Appeal by the respondents below (Sue Snow Foshee, Louise Foshee, Calhoun Foshee and Clarence S. Long) from a decree of the County Court of Chilton County, in equity (created by Act No. 403, appvd. Sept 9, 1955, Acts 1955, Vol. II, p. 941), overruling their demurrer to appellees' (Worth Foshee and Virgie Nell Foshee Smith) bill of complaint. The appeal was taken prior to passage of Act No. 72, appvd. Sept. 15, 1961, Laws 1961, Sp.Sess., p. 1947, amending § 755, Tit. 7, Code 1940, and providing that a decree overruling or sustaining a demurrer to a bill or cross-bill, in equity, is not appealable.
The substance of the case made by the bill may be stated as follows: The complainants and respondents (except Sue Snow Foshee and Long) are the grandchildren of Noah W. Foshee and Adeline Smitherman Foshee. These grandparents are buried in a public cemetery in the town of Maplesville, Alabama. Noah W. Foshee was buried there before 1900 and Adeline Smitherman Foshee about the year 1911. Sue Snow Foshee is a daughter-in-law of said decedents and the mother of respondents Louise and Calhoun Foshee. Also buried in the same cemetery, prior to 1906, are two sons of said decedents who never married, viz: Thomas Foshee and Wheeler Foshee. On the grave of each of the four decedents there was placed by his or her relatives, about the time of each burial, a "large statutesque gravestone measuring six to seven feet in height." These tombstones remained on the graves until about September 4, 1958, when they were removed at the instance of three of the respondents, viz: Sue Snow Foshee, Louise Foshee and Calhoun Foshee, and replaced by smaller markers. The fourth respondent Long, a monument dealer, did the actual removing and replacing of the markers at the direction of the other three. Other members of the Foshee family are buried in said cemetery with similar tall statuesque gravestones which still remain on their graves. It is alleged that the removed statuesque markers "were permanent marble or stone and had not deteriorated in any way and * * were not unsightly at the time of their removal and were in keeping with the cemetery and with the other graves and tombstones surrounding the cemetery lot in which they were placed"; that respondents have placed small markers on the graves "suitable to their taste and their ideas and without any notice to complainants"; that "immediately after the four marble gravestones were removed * * demand was made upon all of the respondents for them to restore the grave markers to each of the deceaseds' graves from which they were removed"; that the markers have not been restored and are now in the possession of the respondents; and that said markers "are likely to be damaged, mutilated, destroyed or misplaced" unless the court grants relief.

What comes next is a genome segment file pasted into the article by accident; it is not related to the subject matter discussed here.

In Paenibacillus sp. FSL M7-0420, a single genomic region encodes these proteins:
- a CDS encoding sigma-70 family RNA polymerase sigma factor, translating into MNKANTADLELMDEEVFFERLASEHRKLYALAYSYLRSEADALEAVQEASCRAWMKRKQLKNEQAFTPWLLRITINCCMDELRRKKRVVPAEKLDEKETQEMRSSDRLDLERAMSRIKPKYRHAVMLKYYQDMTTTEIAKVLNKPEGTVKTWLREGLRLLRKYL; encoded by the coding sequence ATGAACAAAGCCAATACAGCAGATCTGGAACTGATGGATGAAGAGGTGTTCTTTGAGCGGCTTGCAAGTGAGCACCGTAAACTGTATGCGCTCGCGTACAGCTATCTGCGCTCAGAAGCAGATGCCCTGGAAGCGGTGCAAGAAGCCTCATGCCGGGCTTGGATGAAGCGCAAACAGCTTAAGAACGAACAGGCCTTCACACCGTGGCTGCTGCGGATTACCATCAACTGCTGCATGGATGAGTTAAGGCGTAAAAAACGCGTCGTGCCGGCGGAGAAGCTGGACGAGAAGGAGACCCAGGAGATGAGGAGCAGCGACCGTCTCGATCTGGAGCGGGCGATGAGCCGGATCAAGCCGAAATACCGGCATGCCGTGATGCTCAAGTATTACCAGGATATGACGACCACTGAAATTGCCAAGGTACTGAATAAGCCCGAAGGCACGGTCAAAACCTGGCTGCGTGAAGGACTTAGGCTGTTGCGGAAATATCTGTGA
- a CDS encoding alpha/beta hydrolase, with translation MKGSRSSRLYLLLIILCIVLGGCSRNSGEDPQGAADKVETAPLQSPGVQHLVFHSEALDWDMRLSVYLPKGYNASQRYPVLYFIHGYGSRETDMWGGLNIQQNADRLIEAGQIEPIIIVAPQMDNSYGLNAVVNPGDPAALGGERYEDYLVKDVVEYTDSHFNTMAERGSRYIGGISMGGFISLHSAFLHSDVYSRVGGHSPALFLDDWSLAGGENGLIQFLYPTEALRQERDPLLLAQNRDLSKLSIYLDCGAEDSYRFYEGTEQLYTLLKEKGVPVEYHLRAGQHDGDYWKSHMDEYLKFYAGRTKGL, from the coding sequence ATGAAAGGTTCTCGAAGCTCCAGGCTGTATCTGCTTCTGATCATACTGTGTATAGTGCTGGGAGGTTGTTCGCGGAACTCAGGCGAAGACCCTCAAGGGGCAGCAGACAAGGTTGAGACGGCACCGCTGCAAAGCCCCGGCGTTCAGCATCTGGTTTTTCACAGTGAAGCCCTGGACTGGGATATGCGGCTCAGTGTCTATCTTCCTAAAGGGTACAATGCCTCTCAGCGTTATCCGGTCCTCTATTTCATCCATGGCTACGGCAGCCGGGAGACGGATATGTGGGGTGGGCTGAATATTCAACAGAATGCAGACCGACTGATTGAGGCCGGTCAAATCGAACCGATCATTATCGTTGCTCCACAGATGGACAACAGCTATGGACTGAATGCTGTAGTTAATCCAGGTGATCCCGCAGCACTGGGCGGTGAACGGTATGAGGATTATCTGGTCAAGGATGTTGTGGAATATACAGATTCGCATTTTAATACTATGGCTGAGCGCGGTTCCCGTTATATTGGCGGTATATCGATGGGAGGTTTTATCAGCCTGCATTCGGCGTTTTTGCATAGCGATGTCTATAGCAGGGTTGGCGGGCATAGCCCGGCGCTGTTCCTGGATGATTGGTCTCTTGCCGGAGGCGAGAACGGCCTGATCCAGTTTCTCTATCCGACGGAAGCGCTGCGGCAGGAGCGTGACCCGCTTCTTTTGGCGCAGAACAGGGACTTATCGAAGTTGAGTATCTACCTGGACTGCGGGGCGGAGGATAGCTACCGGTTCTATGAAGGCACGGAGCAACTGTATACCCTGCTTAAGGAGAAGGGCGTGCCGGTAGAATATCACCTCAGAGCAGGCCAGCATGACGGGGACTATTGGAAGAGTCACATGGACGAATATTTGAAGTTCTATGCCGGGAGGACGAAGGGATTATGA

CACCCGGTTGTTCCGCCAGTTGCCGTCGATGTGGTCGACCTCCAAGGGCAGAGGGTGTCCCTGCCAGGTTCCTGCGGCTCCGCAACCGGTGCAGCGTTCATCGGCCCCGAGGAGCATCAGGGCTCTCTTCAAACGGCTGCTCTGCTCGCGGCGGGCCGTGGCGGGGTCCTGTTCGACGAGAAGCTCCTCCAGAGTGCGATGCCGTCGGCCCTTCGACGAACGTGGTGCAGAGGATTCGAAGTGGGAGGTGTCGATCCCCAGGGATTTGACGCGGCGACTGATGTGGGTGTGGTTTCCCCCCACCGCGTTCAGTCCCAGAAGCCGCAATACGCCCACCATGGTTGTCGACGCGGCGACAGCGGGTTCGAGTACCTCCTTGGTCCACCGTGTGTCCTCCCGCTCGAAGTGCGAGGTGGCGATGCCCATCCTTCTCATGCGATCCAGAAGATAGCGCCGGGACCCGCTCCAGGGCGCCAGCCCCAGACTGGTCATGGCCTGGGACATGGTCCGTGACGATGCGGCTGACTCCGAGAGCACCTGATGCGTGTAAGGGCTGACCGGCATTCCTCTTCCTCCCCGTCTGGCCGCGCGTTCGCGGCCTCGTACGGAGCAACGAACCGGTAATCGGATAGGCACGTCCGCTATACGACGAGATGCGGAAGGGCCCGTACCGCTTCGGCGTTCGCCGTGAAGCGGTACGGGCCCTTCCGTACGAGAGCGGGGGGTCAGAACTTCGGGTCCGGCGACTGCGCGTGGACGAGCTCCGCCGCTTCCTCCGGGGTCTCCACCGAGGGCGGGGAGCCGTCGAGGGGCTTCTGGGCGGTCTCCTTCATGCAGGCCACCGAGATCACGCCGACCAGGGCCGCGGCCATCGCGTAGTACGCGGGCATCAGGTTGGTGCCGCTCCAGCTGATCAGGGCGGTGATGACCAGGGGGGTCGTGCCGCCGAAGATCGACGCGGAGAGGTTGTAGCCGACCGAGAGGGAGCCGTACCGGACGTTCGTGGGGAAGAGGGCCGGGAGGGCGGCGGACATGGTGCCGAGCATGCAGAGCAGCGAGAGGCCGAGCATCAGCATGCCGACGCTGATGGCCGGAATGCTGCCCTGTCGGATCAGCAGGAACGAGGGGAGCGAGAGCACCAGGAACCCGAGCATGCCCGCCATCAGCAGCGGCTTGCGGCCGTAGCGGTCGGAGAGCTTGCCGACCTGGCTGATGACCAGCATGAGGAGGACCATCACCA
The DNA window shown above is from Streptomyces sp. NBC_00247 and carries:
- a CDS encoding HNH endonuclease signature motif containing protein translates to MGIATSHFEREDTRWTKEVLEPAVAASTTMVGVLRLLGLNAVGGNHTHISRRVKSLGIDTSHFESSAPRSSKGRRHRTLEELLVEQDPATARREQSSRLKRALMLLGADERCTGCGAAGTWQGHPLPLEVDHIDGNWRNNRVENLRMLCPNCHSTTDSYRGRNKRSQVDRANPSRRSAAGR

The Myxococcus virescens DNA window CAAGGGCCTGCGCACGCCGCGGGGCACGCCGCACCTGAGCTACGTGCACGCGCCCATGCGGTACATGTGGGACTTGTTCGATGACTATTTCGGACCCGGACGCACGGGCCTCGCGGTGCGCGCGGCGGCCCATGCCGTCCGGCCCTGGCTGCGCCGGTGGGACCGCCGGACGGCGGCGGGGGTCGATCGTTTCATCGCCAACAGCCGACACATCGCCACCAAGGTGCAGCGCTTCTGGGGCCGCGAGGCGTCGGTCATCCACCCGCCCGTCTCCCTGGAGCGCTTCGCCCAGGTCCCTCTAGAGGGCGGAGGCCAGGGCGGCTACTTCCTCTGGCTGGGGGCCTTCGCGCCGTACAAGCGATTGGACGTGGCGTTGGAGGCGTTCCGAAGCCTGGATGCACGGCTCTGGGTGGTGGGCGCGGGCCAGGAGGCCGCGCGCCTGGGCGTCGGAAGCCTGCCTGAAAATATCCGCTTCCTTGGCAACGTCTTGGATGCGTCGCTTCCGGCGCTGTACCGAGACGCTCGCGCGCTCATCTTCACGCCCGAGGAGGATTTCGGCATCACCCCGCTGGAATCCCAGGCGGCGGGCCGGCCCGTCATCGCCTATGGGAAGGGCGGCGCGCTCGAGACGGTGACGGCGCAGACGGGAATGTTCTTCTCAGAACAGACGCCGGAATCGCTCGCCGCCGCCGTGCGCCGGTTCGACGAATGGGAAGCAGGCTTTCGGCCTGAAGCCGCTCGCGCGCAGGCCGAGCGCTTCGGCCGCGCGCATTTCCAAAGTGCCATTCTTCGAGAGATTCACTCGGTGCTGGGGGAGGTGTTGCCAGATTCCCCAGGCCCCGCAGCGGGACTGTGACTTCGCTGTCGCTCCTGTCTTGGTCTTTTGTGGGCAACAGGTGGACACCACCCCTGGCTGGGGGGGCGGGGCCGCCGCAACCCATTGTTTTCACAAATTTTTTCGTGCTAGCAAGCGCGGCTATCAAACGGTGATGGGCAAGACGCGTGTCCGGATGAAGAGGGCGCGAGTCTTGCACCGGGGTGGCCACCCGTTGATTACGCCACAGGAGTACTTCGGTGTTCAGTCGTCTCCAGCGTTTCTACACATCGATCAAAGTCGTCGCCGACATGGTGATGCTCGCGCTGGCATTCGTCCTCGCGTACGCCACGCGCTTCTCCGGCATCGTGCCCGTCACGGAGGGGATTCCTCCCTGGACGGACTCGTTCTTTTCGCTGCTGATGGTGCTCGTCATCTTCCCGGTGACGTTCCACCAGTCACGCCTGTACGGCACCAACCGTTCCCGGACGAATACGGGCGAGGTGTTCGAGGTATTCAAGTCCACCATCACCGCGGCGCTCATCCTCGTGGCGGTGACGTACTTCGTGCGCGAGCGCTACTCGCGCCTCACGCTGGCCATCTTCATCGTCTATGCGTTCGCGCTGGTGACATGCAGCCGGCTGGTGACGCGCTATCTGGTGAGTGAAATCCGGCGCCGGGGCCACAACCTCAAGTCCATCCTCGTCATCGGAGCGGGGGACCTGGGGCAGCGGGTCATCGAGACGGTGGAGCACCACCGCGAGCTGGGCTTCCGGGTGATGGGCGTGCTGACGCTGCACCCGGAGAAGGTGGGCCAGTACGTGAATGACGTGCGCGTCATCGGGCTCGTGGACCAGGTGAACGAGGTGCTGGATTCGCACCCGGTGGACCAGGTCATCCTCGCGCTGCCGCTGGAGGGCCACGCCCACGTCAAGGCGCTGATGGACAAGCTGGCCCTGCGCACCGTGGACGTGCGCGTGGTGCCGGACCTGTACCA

Complainants seek to enjoin respondents from "further removing, destroying or obliterating the four marble gravestone markers now in the possession of the respondents", and also pray that a mandatory injunction
The one question presented on this appeal is whether the recited circumstances give equity to the bill so as to warrant the issuance of the injunctions prayed for. This precise question does not appear to have been dealt with in this state.
Appellants argue that this is nothing more than a disagreement between the next of kin as to what is best or more appropriate in the way of a gravestone, and that such family difference of opinion should not be resolved through exercise of the injunctive process. It is thus argued in brief:
Assuming, without deciding, that the jurisdiction of a court of equity cannot be invoked for the purpose of resolving a dispute between tenants in common of a burial lot as to the kind of gravemarker to be placed thereon initially, such principle would not be controlling here. The basic purpose of the bill is to have the old monuments placed back on the graves just as they were for many years with the acquiescence of the next of kin—in other words, to restore the graves to the condition they were in for more than 45 years. Our view is that the particular circumstances of this case give equity to the bill. Aside from any other consideration, to permit some of the next of kin, without the consent of the others, to replace a marker on a grave with one which meets their particular notion of propriety, could well lead to a running series of changes in the gravemarker with a resultant multiplicity of suits, the creation of unnecessary friction among the next of kin, and the disturbance of the sanctity of the grave.
The case of Holder v. Elmwood Corporation, 231 Ala. 411, 165 So. 235, supra, relied on by appellants, has no controlling effect on the case before us. Involved there was an action at law brought by one of several tenants in common of a cemetery lot against a stranger to recover damages personal to the plaintiff which grew out of a trespass to said lot. It was there said that, in actions of trespass to realty, "it seems to be the general rule that tenants in common must join. * * * But the rule has its exceptions, * * *." It was held that the plaintiff alone could maintain the action because she "was careful to seek only such damages as were personal to her, of such a nature, as * * * could not be suffered by others." In the case before us, the suit is in equity and is brought by some of the tenants in common against the others. As already indicated, we think the particular circumstances of this case, disclosed by the allegations of the bill of complaint, give the bill equity. As said in Jasper Land Co. v. Manchester Sawmills, 209 Ala. 446, 449, 96 So. 417, 419:
See, also, 14 Am.Jur., Cotenancy, § 78, p. 145; 86 C.J.S. Tenancy in Common § 76, p. 465.
The decree overruling the demurrer to the bill is due to be affirmed.
LIVINGSTON, C. J., and LAWSON and COLEMAN, JJ., concur.